More than 50 veterans and their families received an outpouring of love and gratitude Friday afternoon at Rosa Parks Elementary’s Veterans Day luncheon.
Sixth grade students of J. Kristian Brekke started the ball rolling in mid-October. But the whole school, in the Redmond Ridge neighborhood, soon hopped on board, releasing what Brekke accurately described as “an avalanche of patriotism.”
Students created flyers for distribution at retirement communities and local corporations, inviting men and women who had served in any branch of the armed forces, in any capacity, to enjoy a free meal and entertainment.
“This was all student-run,” Brekke noted. The parking lot and halls were festooned with American flags and posters saluting our nation’s heroes. Faculty and families were invited to submit memoirs, military medals and uniforms for display. The Rosa Parks community contributed a full spread of food and beverages for the honored guests.
To create deeper awareness of what veterans had to endure in some of America’s darkest hours, students were assigned wartime photos and asked to write fictional “letters home” from the perspective of the soldiers in the photos. These letters and photos were hung on the wall near the Rosa Parks Commons.
The children wrote with heartwrenching depth and clarity, using words such as, “I’m scared like I’ve never been scared before. … I’m in a plane and we’ve been hit. I’m thinking of you. We’re ready to jump out. … I may never see you again.”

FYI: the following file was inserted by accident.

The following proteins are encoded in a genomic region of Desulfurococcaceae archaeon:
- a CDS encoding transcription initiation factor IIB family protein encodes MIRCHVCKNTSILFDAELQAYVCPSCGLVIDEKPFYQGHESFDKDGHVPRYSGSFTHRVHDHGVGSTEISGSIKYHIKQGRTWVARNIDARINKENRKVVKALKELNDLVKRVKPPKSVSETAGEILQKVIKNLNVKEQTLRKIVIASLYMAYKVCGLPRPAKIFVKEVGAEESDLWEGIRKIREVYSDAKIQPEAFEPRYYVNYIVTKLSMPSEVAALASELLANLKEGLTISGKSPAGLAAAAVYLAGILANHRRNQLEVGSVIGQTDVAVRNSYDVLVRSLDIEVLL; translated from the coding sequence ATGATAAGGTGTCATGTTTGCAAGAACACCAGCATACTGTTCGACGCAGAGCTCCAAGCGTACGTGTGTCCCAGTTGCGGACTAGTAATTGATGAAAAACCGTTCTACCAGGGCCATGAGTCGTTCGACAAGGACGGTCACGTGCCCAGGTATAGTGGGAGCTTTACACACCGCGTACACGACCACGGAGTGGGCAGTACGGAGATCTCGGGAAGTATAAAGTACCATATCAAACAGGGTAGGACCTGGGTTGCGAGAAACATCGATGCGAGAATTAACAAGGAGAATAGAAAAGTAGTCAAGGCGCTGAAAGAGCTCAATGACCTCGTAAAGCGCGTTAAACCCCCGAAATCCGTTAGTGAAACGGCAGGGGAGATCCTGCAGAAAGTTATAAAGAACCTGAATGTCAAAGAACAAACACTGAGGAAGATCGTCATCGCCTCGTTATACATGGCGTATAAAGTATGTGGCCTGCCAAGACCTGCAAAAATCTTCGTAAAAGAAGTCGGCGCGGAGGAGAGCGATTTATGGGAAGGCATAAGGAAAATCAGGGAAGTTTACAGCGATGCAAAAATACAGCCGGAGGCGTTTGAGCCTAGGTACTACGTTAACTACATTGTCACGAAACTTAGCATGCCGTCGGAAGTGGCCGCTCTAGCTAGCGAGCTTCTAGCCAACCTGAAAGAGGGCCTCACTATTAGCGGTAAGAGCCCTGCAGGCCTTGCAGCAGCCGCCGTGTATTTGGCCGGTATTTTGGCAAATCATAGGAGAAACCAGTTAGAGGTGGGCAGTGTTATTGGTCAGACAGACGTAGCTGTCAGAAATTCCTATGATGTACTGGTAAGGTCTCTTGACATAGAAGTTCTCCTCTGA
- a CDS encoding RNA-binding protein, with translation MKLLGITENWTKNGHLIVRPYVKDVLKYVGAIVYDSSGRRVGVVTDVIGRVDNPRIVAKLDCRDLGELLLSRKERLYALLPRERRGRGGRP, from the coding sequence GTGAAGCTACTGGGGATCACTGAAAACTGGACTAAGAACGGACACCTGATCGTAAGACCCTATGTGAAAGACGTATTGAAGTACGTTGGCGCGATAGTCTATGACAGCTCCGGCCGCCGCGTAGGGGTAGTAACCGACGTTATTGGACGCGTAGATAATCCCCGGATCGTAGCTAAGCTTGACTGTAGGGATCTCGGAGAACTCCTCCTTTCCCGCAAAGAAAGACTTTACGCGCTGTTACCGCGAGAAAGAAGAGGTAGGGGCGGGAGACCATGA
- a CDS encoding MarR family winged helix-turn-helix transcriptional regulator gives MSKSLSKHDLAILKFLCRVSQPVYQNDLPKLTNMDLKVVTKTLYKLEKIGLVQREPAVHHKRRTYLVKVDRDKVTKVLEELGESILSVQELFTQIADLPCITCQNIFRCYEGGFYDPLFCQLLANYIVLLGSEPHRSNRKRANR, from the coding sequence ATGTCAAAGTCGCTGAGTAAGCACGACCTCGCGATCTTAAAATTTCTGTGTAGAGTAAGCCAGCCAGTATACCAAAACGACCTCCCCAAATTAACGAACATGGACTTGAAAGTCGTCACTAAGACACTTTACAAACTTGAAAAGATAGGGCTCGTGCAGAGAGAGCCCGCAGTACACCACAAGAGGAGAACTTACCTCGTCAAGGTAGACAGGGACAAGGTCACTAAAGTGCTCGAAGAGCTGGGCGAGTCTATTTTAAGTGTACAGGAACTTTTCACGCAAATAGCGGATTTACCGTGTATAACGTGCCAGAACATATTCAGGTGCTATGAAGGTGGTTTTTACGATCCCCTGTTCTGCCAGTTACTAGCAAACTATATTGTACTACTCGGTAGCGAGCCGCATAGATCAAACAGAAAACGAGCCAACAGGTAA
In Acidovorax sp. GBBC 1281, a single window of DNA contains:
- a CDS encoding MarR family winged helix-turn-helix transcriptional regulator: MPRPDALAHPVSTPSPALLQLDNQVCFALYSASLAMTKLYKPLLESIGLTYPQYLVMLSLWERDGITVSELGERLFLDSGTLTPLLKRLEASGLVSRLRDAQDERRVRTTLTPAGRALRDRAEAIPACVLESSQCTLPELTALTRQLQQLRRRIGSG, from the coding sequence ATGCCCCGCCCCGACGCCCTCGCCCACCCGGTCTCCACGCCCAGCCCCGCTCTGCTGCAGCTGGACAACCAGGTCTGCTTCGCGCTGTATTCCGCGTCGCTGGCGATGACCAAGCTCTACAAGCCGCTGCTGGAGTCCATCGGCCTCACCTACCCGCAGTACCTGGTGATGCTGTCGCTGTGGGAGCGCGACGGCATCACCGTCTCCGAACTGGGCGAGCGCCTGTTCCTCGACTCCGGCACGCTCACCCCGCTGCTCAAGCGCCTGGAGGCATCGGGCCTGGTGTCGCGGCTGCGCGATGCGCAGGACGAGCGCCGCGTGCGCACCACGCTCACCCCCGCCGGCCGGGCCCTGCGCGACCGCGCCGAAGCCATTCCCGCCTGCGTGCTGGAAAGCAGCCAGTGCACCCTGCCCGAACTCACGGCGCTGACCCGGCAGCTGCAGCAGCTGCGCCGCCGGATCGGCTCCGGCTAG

Rosa Parks is a school that consistently incorporates the arts into its curriculum. At the Veterans fete, African drumming by Jesse Hill, Lauren Martini and Nikola Dancejic accompanied a song of welcome. The “Little Buddies” from first grade sang “You’re a Grand Old Flag” and “This Land is Your Land” before presenting red-white-and-blue windsocks to the vets.
Students read poems in tribute to those who lost their lives or limbs in the line of duty, to those who had to take others’ lives to protect our freedom and all who have made sacrifices to keep America strong.
“We are the home of the free, because you are the brave,” said student Isabella Sieger.
A moment of silence commemorated the veterans who could not be part of this celebration.
Vets from the audience took turns expressing their thanks and their pleasure that their service will not be forgotten.
In an poignant close to the luncheon, Rosa Parks principal Jeff Newport, a Vietnam War veteran, showed the crowd a ring that had been given to him by his grandfather who served before him. “The day I left for Vietnam, I put this ring in my mother’s hand,” he tearfully stated.
On the day he safely returned home, he put it back on his hand and has worn it ever since, Newport said.